Butte County Elected Leaders Enact Rules To Help Fire Victims

Dec 11, 2018

Last month's damage caused by the Camp Fire in Paradise, Calif.
Credit Marc Albert

Elected leaders in Butte County heard financial estimates of the Camp Fire’s destruction, and enacted rules aimed at helping get fire victims back on their feet, and indoors. 

 

 

It is now legal to live in a trailer or a so-called accessory building---at least for the time being in Butte County---as officials start coming to grips with the loss of roughly 15 percent of habitable dwellings in the county.  

 

 The ruling voids some restrictions in the county zoning ordinance, and allows temporary trailer parks to open and operate through the end of 2020. The ruling also lets people live in trailers without utility and sewage hook-ups for 180 days.  

 

The board also approved rules seriously impacting fire victims that decline federal and state offers to remove debris from their properties. Those who refuse free FEMA debris removal will be held to the same standards, but would be stuck with whatever part of the bill not covered by insurance. Under the official program, FEMA pays whatever insurance doesn’t. 

 

In any case, confusion, fears that valuable items are vanishing, and general distrust of government and FEMA in particular, has left some property owners refusing to sign ‘right-of-entry’ forms. Some are reluctant as they have unable to search for valuables amidst the wreckage.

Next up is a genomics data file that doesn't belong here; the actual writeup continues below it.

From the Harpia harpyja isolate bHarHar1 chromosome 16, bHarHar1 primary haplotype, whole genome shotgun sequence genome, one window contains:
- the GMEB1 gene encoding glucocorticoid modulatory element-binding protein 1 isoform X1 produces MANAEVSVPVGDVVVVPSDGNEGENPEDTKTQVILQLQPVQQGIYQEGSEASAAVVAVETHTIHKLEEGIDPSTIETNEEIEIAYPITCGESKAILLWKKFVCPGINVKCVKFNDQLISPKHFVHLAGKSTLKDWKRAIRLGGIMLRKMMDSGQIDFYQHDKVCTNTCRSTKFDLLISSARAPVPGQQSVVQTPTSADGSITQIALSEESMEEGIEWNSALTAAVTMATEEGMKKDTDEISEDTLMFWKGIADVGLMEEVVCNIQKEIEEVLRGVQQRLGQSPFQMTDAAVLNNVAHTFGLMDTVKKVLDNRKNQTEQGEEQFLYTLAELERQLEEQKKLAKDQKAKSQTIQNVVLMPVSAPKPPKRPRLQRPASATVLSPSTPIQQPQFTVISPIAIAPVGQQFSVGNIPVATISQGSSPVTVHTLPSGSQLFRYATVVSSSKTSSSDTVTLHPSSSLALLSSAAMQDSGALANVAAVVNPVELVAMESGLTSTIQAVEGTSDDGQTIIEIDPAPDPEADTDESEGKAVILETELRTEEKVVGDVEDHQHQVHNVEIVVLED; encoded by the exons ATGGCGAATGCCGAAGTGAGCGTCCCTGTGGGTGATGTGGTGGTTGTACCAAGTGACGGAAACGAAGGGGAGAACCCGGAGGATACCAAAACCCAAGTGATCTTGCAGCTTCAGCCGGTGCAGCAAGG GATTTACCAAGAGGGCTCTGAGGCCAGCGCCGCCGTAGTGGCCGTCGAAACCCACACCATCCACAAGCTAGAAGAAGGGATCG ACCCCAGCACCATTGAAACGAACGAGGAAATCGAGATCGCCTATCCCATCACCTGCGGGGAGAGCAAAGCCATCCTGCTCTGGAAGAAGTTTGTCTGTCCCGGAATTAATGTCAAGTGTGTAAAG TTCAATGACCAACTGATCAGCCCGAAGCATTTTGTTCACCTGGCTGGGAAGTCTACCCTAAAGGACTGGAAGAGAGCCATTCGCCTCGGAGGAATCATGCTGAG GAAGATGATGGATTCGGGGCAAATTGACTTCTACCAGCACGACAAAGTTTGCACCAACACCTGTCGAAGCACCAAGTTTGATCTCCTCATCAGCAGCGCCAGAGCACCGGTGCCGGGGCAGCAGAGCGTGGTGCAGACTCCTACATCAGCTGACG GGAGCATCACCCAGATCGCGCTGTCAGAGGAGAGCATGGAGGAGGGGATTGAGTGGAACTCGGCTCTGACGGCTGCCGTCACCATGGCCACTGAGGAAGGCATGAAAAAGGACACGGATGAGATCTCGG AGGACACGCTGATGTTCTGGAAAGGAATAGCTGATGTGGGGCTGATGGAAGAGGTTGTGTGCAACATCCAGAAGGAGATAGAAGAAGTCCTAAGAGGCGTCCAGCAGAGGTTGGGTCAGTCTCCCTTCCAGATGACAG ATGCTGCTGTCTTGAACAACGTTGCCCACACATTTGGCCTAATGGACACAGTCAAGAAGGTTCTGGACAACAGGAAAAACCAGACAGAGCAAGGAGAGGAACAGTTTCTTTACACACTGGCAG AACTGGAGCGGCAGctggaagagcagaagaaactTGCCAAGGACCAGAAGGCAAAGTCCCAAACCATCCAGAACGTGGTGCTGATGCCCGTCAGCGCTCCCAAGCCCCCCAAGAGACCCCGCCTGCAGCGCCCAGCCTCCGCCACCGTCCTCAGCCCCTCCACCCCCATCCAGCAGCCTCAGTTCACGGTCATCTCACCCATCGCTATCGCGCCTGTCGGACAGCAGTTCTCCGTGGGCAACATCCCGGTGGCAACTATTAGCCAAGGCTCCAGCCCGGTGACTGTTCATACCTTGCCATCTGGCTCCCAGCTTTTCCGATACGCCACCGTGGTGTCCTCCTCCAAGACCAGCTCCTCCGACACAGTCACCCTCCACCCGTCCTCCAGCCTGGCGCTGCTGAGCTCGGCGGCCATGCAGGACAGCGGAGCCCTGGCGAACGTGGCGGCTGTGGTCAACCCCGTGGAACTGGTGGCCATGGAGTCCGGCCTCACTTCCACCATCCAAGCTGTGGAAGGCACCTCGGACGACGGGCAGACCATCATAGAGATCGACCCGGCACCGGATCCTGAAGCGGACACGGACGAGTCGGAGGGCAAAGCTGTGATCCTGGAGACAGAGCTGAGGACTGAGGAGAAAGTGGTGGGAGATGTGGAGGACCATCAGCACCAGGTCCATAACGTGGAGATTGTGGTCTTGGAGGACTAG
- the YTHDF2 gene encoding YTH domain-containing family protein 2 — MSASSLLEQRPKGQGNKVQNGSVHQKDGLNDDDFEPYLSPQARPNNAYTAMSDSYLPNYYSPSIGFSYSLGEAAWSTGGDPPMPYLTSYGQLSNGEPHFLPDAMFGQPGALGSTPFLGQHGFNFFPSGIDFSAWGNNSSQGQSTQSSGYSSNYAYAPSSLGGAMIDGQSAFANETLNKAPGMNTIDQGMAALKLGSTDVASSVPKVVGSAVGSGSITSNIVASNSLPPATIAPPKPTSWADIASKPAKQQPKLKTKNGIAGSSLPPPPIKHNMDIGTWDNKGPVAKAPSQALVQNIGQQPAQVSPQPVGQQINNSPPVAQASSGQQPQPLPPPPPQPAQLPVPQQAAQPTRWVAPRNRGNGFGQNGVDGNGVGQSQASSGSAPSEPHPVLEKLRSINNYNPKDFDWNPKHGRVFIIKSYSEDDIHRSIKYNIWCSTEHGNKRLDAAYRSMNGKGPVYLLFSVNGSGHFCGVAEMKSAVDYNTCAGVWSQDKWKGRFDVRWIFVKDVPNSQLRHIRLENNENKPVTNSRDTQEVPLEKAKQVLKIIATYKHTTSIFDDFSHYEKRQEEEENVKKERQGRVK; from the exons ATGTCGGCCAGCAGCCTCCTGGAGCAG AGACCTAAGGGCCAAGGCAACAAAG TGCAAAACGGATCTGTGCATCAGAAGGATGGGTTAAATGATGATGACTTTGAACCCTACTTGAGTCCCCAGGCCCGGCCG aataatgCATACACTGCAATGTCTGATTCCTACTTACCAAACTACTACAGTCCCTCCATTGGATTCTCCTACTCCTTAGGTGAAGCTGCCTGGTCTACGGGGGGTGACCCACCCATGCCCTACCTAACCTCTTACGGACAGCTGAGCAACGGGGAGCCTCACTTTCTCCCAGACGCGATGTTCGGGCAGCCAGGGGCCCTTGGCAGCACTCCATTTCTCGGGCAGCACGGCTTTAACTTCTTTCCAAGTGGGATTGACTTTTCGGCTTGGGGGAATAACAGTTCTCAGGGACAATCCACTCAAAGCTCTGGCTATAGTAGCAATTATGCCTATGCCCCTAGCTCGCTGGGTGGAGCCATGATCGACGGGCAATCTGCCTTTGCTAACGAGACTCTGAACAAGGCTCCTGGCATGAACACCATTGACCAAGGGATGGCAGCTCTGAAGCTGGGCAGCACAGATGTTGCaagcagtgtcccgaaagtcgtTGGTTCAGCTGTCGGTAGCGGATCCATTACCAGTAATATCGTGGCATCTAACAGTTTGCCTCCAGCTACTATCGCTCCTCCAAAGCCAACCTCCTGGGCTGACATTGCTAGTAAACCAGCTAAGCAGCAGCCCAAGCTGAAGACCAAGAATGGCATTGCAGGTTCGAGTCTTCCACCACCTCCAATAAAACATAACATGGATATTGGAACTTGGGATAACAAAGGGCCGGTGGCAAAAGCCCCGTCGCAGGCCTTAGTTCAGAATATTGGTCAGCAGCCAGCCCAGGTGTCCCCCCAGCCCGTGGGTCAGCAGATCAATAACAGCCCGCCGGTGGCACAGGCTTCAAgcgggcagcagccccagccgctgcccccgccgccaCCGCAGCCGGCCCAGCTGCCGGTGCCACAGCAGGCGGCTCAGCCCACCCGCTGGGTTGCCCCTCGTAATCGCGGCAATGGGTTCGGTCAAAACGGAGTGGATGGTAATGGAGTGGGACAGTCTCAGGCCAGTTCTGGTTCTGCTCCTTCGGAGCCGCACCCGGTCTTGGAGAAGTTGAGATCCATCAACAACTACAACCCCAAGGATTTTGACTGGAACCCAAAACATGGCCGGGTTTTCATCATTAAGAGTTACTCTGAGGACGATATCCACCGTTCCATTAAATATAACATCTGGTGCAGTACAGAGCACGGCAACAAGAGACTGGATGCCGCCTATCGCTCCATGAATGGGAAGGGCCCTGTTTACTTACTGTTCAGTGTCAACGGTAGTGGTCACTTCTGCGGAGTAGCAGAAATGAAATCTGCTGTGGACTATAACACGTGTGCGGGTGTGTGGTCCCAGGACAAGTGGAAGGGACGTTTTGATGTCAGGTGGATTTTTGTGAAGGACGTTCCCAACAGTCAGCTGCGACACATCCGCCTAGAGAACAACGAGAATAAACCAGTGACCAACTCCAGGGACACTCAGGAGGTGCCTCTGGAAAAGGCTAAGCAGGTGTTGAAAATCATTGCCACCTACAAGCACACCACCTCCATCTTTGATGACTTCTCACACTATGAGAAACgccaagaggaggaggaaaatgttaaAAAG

Paradise resident Thomas Wahl, who temporarily relocated to Ukiah, vented his frustration. He said an insurance adjuster is pushing him to settle and he has to deal with an alphabet soup of agencies and closing deadlines, and he can’t even view what’s left. 

 

“I’m going to be able to go back in, eventually, I hope before Christmas, and get things that people haven’t stolen yet from San Mateo and these jokers that are coming in, walking all over my property.” Wahl said. 

  

The new rule holds property owners to the same standard as government entities.   

As a lively debate developed, County Counsel Bruce Alpert interjected. 

 

“This is a matter of public safety, it’s a matter of your neighbor’s property values, it’s a matter of getting the community back to where it can be rebuilt." he explained. "People will not get building permits and people will not be able to get their lives back in order, unless this is done properly.”  

 

In other action, the board approved fee waivers for vital records and a small change in pension contributions made by sheriff’s deputies.   

 

They also approved an 18 home subdivision opposed by neighbors south of Chico. 

Debate of a proposal regulating short term and vacation rentals was postponed.